The unexpected death of Kell Robertson on November 7, 2011, featured poet in last Spring’s Malpais Review and one of the state’s best poets, was a blow to the poetry community in New Mexico, and beyond the state too. Another of our elder poets is gone!
As one who attended Kell’s burial, I can say it was an appropriate ritual, with a small group of friends, his daughter Penelope from San Francisco, poet Kendall McCook, Kell’s best friend of many years, and of course, Argos MacCallum, on whose land Kell lived, local poet Bill Nevins, and Kell’s musician friend Mike Goode of Ohio, who provided music. The hole in the ground had already been dug when we arrived out on the high desert land on Highway 14 near Santa Fe. This was Argos’ land, which he had purchased from the Synergia Ranch Commune, of which he was a former member. (The commune, founded in the 1960s, still exists).
There was no casket, no embalming, all just natural. Kell lay on the ground on an Indian blanket, two ropes underneath for later use. He was lying on his back, hands on his chest, dressed in his western clothes, including boots and cowboy hat. I believe this was just as Kell would have wanted it. Just above the head of his grave was a good-sized cholla cactus. Words were said, poems were read (by Argos, Kendall, Bill, myself).
Mike played his guitar, ending with “Amazing Grace,” which we all sang together. Then, one by one, we all went up to Kell, said our last words, some putting flowers in his hands or some sort of remembrance. A symbolic whiskey libation was poured onto the ground, into the grave, then the bottle was finished off by those in attendance.
It was a chilly day with pale sun and a slight breeze. The cacti, prickly as Kell, stood guard during the ritual, cholla, ocotillo, a prickly pear, a barrel cactus. Then Kell’s body was wrapped up in the Indian blanket and the ropes used to pick him up and place him in the ground, after which we took turns shoveling the pile of dirt. An incredible stone, tall, thin, dark-colored and looking as if it had been sculpted, about three and a half feet high, was placed at the grave’s head, near the cholla. The gravesite wasn’t far from the little house Argos had made for him 15 years earlier, likely saving Kell from the streets or something worse. It was Argos who took care of Kell, did what had to be done, put up with the old pícaro – not an easy task.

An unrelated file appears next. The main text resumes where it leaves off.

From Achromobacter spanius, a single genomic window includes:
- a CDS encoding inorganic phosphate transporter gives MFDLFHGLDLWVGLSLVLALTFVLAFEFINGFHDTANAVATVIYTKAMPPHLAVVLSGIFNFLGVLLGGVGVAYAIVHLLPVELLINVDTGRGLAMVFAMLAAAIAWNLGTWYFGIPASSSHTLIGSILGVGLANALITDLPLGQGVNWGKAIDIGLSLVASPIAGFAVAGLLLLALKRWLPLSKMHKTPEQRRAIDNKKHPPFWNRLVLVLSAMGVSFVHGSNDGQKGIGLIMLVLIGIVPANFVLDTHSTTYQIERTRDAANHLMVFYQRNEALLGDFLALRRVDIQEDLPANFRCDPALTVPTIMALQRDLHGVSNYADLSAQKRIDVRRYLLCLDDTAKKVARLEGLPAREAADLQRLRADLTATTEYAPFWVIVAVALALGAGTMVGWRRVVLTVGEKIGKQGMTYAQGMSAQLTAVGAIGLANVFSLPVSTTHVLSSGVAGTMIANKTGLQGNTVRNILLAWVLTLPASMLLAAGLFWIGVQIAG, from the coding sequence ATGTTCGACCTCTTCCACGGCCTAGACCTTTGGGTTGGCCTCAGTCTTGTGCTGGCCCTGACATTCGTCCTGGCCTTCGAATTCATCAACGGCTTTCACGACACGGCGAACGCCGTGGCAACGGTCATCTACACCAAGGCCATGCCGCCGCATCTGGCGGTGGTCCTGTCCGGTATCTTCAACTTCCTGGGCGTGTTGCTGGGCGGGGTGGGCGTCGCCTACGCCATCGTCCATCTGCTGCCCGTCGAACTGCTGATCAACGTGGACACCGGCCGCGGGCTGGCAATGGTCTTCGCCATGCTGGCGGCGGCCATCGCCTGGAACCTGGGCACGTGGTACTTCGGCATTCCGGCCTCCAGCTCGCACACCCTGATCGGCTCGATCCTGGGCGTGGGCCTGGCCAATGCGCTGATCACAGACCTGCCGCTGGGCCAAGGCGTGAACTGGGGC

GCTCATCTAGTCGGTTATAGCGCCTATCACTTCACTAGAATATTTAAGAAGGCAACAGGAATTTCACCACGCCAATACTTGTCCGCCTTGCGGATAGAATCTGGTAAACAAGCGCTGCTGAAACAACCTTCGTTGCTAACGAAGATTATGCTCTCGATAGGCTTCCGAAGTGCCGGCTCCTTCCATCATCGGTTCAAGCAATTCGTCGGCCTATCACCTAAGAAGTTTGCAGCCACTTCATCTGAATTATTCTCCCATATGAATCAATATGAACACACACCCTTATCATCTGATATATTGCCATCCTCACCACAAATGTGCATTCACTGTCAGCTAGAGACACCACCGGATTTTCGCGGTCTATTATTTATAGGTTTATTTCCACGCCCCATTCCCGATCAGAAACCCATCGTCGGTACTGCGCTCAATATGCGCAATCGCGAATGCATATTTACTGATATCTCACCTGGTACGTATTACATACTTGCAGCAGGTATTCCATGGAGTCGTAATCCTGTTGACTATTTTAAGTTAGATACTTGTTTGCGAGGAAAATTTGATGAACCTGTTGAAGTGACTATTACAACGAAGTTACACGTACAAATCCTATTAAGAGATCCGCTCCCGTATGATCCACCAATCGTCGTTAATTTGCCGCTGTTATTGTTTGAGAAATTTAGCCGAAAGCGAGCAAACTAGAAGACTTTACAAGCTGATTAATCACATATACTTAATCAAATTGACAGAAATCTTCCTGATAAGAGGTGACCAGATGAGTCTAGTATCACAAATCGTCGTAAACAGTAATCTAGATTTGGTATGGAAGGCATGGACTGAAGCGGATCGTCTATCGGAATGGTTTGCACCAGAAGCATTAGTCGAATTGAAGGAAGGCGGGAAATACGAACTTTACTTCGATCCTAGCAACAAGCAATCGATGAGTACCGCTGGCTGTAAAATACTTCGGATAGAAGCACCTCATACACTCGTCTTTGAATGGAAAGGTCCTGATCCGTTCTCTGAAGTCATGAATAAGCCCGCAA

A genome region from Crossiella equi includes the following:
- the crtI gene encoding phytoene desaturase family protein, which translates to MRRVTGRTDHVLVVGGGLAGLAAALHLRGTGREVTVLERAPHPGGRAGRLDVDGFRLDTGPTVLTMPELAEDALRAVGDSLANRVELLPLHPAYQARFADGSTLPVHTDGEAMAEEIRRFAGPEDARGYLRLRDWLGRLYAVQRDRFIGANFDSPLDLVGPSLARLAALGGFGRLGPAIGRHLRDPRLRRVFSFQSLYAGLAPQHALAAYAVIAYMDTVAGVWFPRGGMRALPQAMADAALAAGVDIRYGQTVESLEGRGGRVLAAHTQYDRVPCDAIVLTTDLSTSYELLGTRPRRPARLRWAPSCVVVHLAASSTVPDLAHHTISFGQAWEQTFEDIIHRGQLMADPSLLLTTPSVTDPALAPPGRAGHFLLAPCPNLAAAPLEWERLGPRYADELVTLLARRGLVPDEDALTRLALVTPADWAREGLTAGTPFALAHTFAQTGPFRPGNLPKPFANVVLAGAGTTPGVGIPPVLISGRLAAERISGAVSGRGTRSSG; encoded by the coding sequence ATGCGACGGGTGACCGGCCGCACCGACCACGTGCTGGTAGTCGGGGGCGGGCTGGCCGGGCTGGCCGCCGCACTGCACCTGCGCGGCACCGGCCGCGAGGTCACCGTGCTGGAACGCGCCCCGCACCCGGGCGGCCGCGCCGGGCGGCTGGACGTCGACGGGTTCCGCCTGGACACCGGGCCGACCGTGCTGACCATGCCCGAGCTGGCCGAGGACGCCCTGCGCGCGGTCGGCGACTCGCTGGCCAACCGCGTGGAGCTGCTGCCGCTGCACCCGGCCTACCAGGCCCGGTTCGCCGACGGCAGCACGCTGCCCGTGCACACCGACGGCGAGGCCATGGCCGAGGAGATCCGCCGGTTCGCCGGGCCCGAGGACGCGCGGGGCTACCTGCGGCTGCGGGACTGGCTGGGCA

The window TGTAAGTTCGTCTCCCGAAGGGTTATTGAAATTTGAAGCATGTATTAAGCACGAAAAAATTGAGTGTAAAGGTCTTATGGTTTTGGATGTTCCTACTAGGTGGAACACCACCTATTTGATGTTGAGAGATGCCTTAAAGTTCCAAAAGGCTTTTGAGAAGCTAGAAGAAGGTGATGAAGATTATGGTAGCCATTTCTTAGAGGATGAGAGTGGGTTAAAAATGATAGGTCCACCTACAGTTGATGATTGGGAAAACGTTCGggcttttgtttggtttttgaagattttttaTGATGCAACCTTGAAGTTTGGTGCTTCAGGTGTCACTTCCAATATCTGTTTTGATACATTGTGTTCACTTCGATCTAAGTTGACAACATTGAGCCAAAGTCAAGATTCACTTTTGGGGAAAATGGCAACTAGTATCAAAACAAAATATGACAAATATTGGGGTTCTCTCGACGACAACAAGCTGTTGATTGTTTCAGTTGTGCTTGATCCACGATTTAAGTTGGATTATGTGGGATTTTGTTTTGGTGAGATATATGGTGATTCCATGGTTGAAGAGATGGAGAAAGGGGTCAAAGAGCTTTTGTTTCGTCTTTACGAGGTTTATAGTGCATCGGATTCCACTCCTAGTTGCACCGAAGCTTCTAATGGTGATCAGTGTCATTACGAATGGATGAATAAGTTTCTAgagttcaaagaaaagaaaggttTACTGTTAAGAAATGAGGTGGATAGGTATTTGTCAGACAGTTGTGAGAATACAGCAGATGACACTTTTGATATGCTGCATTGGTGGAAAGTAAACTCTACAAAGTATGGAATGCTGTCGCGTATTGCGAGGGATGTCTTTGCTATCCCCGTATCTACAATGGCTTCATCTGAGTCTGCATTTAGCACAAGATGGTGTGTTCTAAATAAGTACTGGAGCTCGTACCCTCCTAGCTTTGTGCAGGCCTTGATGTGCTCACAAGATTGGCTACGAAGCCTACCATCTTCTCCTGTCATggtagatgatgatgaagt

I am very happy we were able to have Kell as the featured poet in Spring 2011. Kell was pleased too. All of his books are out of print now, so that issue of Malpais Review is the only current publication of his work (plus one poem in the subsequent issue). I hope that in the future a book of Kell’s collected poems is published so his work is not lost. Kell may have been a hellion of the barstool when drunk but he was also a hell of a poet, a champion of the underdog, up from poverty, survivor of a tough life. A friend of the old Wobbly folk singer Utah Phillips, he said Hank Williams and Woody Guthrie were his chosen “fathers.” Pretty Boy Floyd was a hero. Although he was buried with his old cowboy hat, I can still see it, in my mind’s eye, on the belly of his grave as if it were a pet dog guarding his spirit. And I hear his voice, and all the winds in the world can’t blow them away.
New Mexico poets said good-bye to Kell at a tribute reading January 8 at Alamosa Books in Albuquerque. Another tribute event will be held February 11 at the Mineshaft Tavern in Madrid, NM, where musicians will join with local poets. — Gary L. Brower